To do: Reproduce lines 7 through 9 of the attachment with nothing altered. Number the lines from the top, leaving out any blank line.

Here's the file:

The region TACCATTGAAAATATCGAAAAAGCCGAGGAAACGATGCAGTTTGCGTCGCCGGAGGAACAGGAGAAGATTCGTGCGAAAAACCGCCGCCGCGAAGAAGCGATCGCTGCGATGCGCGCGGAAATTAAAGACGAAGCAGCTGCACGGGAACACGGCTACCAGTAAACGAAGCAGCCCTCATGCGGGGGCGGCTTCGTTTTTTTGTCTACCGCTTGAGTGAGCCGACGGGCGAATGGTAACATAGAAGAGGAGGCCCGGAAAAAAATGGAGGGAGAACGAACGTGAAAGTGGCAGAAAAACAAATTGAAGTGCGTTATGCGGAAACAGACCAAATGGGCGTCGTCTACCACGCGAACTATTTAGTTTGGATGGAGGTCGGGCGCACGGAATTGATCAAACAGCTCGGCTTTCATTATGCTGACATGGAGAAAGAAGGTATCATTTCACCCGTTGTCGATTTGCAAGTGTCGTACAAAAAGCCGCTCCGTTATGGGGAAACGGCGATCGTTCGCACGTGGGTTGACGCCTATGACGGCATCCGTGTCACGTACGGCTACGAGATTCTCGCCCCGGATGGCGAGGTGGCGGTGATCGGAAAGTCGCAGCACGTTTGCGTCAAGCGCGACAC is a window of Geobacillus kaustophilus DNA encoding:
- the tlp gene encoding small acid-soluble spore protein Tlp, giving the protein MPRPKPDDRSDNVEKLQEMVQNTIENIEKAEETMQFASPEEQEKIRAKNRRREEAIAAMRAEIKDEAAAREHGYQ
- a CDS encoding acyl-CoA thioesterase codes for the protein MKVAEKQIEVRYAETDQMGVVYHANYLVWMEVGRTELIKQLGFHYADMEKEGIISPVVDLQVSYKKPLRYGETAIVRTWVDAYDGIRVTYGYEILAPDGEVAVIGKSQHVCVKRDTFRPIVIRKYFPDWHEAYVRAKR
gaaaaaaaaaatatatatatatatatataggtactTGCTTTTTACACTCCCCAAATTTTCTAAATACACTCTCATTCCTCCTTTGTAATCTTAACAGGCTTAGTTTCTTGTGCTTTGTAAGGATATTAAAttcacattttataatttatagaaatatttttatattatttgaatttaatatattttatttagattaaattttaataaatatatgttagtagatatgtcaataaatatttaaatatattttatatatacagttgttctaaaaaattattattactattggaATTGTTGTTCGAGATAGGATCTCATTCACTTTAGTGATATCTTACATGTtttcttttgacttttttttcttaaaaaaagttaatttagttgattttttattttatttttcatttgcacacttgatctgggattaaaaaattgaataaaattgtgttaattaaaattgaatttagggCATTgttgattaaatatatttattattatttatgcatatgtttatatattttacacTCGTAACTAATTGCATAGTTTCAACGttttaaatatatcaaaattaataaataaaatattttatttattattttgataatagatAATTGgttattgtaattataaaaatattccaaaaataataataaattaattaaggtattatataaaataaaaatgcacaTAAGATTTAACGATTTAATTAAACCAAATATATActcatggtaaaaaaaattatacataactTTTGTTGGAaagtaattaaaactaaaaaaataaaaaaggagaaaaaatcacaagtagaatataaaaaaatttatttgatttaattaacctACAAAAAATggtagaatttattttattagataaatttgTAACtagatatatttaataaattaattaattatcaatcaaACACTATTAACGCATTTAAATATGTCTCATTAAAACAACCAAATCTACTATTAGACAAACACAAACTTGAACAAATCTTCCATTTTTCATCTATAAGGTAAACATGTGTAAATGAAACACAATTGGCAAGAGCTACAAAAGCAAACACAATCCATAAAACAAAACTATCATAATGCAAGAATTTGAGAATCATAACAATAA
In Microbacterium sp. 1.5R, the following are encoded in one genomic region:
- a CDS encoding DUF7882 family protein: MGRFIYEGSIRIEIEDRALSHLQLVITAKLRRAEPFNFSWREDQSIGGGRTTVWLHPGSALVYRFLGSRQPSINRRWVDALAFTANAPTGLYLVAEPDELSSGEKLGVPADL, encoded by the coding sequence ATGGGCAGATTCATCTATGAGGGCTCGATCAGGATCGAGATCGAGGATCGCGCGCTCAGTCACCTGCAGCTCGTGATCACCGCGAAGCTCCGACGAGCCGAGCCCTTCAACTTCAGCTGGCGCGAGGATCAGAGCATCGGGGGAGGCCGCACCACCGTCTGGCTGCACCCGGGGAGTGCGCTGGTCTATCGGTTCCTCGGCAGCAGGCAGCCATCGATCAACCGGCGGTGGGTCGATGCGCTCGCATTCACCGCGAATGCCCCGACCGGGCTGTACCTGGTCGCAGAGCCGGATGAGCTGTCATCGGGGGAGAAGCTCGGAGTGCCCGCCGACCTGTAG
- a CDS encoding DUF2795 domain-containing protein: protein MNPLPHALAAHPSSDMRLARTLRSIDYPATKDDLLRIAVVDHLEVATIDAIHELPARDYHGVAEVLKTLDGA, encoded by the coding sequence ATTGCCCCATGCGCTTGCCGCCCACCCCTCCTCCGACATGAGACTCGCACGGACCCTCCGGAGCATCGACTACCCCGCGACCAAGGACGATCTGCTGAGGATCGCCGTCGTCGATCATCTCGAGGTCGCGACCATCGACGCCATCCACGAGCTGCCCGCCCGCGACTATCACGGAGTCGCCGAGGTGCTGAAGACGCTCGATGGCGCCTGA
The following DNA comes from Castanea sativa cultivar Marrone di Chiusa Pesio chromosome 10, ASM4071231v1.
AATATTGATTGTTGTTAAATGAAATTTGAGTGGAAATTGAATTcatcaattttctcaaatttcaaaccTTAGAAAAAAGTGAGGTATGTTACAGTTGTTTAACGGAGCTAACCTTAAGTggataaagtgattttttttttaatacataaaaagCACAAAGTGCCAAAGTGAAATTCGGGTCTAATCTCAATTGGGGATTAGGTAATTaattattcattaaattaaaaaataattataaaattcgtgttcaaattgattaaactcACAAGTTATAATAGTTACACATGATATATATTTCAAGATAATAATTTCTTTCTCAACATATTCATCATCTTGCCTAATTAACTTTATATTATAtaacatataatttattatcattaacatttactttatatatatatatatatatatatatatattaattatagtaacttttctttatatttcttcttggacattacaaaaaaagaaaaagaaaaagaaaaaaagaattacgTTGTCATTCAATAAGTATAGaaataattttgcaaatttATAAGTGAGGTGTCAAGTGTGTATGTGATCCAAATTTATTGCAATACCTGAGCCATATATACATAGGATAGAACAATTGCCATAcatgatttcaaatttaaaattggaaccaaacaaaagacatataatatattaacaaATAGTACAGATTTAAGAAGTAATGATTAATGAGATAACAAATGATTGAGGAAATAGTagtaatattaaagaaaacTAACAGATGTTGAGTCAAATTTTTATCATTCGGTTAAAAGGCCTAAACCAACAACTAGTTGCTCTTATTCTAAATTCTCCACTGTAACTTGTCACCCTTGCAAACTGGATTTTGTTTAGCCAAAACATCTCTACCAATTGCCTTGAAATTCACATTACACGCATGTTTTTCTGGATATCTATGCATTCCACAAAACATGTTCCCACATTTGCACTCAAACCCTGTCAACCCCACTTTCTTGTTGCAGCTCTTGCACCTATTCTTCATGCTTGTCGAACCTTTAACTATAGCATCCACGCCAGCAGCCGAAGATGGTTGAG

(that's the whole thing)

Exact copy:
- a CDS encoding DUF2795 domain-containing protein: protein MNPLPHALAAHPSSDMRLARTLRSIDYPATKDDLLRIAVVDHLEVATIDAIHELPARDYHGVAEVLKTLDGA, encoded by the coding sequence ATTGCCCCATGCGCTTGCCGCCCACCCCTCCTCCGACATGAGACTCGCACGGACCCTCCGGAGCATCGACTACCCCGCGACCAAGGACGATCTGCTGAGGATCGCCGTCGTCGATCATCTCGAGGTCGCGACCATCGACGCCATCCACGAGCTGCCCGCCCGCGACTATCACGGAGTCGCCGAGGTGCTGAAGACGCTCGATGGCGCCTGA
The following DNA comes from Castanea sativa cultivar Marrone di Chiusa Pesio chromosome 10, ASM4071231v1.
AATATTGATTGTTGTTAAATGAAATTTGAGTGGAAATTGAATTcatcaattttctcaaatttcaaaccTTAGAAAAAAGTGAGGTATGTTACAGTTGTTTAACGGAGCTAACCTTAAGTggataaagtgattttttttttaatacataaaaagCACAAAGTGCCAAAGTGAAATTCGGGTCTAATCTCAATTGGGGATTAGGTAATTaattattcattaaattaaaaaataattataaaattcgtgttcaaattgattaaactcACAAGTTATAATAGTTACACATGATATATATTTCAAGATAATAATTTCTTTCTCAACATATTCATCATCTTGCCTAATTAACTTTATATTATAtaacatataatttattatcattaacatttactttatatatatatatatatatatatatatattaattatagtaacttttctttatatttcttcttggacattacaaaaaaagaaaaagaaaaagaaaaaaagaattacgTTGTCATTCAATAAGTATAGaaataattttgcaaatttATAAGTGAGGTGTCAAGTGTGTATGTGATCCAAATTTATTGCAATACCTGAGCCATATATACATAGGATAGAACAATTGCCATAcatgatttcaaatttaaaattggaaccaaacaaaagacatataatatattaacaaATAGTACAGATTTAAGAAGTAATGATTAATGAGATAACAAATGATTGAGGAAATAGTagtaatattaaagaaaacTAACAGATGTTGAGTCAAATTTTTATCATTCGGTTAAAAGGCCTAAACCAACAACTAGTTGCTCTTATTCTAAATTCTCCACTGTAACTTGTCACCCTTGCAAACTGGATTTTGTTTAGCCAAAACATCTCTACCAATTGCCTTGAAATTCACATTACACGCATGTTTTTCTGGATATCTATGCATTCCACAAAACATGTTCCCACATTTGCACTCAAACCCTGTCAACCCCACTTTCTTGTTGCAGCTCTTGCACCTATTCTTCATGCTTGTCGAACCTTTAACTATAGCATCCACGCCAGCAGCCGAAGATGGTTGAG